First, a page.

Big at Em­mys

The Myanmar Times - - The Pulse -

FAN­TASY epic Game of Thrones made tele­vi­sion his­tory at the 68th Em­mys on Septem­ber 18, be­com­ing the most dec­o­rated fic­tional show since the awards be­gan nearly seven decades ago. The HBO se­ries picked up 12 to­tal Em­mys this sea­son – nine awards in tech­ni­cal cat­e­gories and three top prizes at the glitzy cer­e­mony in down­town Los An­ge­les – tele­vi­sion’s equiv­a­lent of the Os­cars.

The blood-spat­tered, sex-filled saga about noble fam­i­lies vy­ing for con­trol of the Iron Throne took home the most cov­eted prize of the night, the best drama Emmy – along with stat­uettes for writ­ing and direct­ing.

That gives it a to­tal haul over the years of 38 – more than any other nar­ra­tive se­ries since the first Tele­vi­sion Academy prize-giv­ing in 1949, over­tak­ing the haul of 37 won by long-run­ning comedy Frasier.

“We love Frasier and he had a long run and we’re sure some­one will come along and take it from us. We just hope it doesn’t hap­pen un­til we’re all dead,” showrun­ner David Be­nioff told re­porters.

It went down to the wire in the end, as Thrones drew a blank in the act­ing cat­e­gories, de­spite be­ing a hot fa­vorite and hav­ing mul­ti­ple nom­i­nees, and only set the record with the last prize of the night. Three of its stars – Lena Headey, Emilia Clarke and Maisie Wil­liams – dom­i­nated the bet­ting in the sup­port­ing ac­tress cat­e­gory, but the stat­uette went to Mag­gie Smith of Down­ton Abbey.

Peter Din­klage missed out on a sup­port­ing ac­tor tro­phy, as did co-star Kit Har­ing­ton, the cat­e­gory’s fa­vorite, with Ben Men­del­sohn pick­ing up the prize for Net­flix fam­ily drama Blood­line. The Peo­ple v OJ Simp­son: Amer­i­can Crime Story also glit­tered, pick­ing up a to­tal of nine awards this sea­son, in­clud­ing the prize for best lim­ited se­ries.

“If your show doesn’t have a dragon or a white Bronco in it, go home right now,” host Jimmy Kim­mel joked at the start of the three-hour broad­cast, a ref­er­ence to Thrones and the in­fa­mous car Simp­son was in when he went on a wild ride through Los An­ge­les be­fore his ar­rest.

The all-time Emmy list of win­ners – which in­cludes non­fic­tion – is topped by NBC comedy sketch show Satur­day Night Live, with 45 awards, one of them handed out to Kate McKin­non for best sup­port­ing ac­tress. It was a night of recog­ni­tion for old hands in the comedy cat­e­gories, while the drama awards went to rel­a­tive new­com­ers. In the best ac­tress in a comedy cat­e­gory, Ju­lia Louis-Drey­fus won a fifth con­sec­u­tive Emmy for her role as the hap­less act­ing pres­i­dent on HBO’s Veep. “I would like to ded­i­cate this to my fa­ther who passed away on [Septem­ber 16], and I’m so glad that he liked Veep be­cause his opin­ion was the one that re­ally mat­tered,” she said in an emo­tional trib­ute, her voice break­ing.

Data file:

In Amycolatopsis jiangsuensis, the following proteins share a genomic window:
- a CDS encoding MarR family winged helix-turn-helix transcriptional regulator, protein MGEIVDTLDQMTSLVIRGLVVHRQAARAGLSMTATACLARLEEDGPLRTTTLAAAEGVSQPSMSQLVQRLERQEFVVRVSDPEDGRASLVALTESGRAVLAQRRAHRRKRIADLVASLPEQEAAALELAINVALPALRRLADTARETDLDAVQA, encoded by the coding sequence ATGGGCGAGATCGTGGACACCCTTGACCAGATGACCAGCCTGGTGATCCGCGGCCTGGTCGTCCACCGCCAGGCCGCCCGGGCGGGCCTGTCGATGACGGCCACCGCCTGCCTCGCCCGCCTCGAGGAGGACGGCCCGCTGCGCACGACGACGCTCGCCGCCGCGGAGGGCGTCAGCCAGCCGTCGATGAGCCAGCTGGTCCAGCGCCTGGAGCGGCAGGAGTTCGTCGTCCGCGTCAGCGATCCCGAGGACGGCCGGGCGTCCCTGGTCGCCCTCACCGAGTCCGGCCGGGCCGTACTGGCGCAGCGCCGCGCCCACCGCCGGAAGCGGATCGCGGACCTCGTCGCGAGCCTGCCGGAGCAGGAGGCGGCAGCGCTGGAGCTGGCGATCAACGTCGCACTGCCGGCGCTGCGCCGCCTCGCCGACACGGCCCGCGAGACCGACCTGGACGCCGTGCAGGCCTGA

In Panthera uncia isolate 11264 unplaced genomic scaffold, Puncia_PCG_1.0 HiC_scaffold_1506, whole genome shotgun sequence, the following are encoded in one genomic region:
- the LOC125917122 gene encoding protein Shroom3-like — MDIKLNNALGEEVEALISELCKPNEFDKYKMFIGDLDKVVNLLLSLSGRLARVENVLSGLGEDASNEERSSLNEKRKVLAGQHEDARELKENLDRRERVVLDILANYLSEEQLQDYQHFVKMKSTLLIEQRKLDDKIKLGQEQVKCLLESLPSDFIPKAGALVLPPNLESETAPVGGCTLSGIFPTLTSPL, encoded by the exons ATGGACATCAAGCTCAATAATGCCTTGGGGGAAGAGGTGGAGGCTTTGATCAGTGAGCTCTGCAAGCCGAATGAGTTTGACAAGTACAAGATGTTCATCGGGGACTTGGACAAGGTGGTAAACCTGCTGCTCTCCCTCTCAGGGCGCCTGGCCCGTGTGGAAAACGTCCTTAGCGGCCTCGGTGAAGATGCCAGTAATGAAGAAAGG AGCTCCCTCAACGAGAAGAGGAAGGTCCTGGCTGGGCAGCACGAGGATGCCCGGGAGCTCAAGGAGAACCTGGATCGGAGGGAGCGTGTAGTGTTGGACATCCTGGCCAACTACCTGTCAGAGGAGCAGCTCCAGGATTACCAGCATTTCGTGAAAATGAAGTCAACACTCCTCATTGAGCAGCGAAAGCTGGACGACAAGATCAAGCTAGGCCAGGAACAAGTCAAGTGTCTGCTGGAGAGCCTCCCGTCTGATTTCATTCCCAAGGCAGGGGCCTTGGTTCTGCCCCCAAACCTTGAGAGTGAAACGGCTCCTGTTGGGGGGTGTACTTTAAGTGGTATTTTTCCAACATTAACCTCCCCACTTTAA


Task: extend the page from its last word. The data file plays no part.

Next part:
Veep later picked up the Emmy for out­stand­ing comedy se­ries.

The award for best ac­tor in a comedy went for the sec­ond year in a row to Jef­frey Tam­bor for Trans­par­ent, who pleaded with pro­duc­ers and di­rec­tors to give trans­gen­der tal­ent a chance in tele­vi­sion. In the tight­est race of the night, lead ac­tress in a drama, Ta­tiana Maslany won for Or­phan Black, pip­ping fa­vorite Robin Wright (House of Cards) and last year’s vic­tor Vi­ola Davis (How to Get Away with Mur­der). House of Cards star Kevin Spacey, who has never won an Emmy, missed out again for out­stand­ing ac­tor in a drama, which went to Rami Malek, the star of cy­berspace se­cu­rity thriller Mr Ro­bot.

Ex-pres­i­den­tial hope­ful Jeb Bush made a sur­prise ap­pear­ance as a limo driver in a tele­vised open­ing joke se­quence, ask­ing Kim­mel what it’s like to be nom­i­nated.

Sev­eral stars took aim at di­vi­sive Repub­li­can pres­i­den­tial hope­ful Don­ald Trump, ei­ther in pre­pared jokes or in ac­cep­tance speeches.

“I want ev­ery­one to know that af­ter care­ful con­sid­er­a­tion, I de­cided I’m go­ing with Trump – which is why I’m say­ing we should get rid of all His­panic and Mus­lim ac­tors,” said award-win­ning co­me­dian and writer Aziz An­sari. The win for FX’s The Peo­ple v OJ Simp­son for best lim­ited se­ries was the most widely pre­dicted vic­tory of the night, and the show – a scripted drama re­count­ing the Amer­i­can foot­ball star’s shock­ing fall from grace – swept up act­ing prizes.

Sarah Paul­son and Court­ney B Vance were re­warded in the lead act­ing cat­e­gories for their ac­claimed por­tray­als of spar­ring at­tor­neys Mar­cia Clark and John­nie Cochran.

Sterling K Brown took home a stat­uette for his sup­port­ing ac­tor role, while DV DeVin­cen­tis was recog­nised for the show’s writ­ing. In the bat­tle of the net­works, peren­nial leader HBO fin­ished top with 22 Em­mys – six on the night, to add to its 16 from the Cre­ative Arts Em­mys cer­e­mony last week­end. FX, which scored the most nom­i­na­tions in his­tory for a ba­sic ca­ble net­work, ended the night on 18 in to­tal – twice as many as third­placed Net­flix.

Photo: AFP

Cast and crew of Game of Thrones pose with the Emmy for Out­stand­ing Drama Se­ries, in the press room dur­ing the 68th Emmy Awards on Septem­ber 18.

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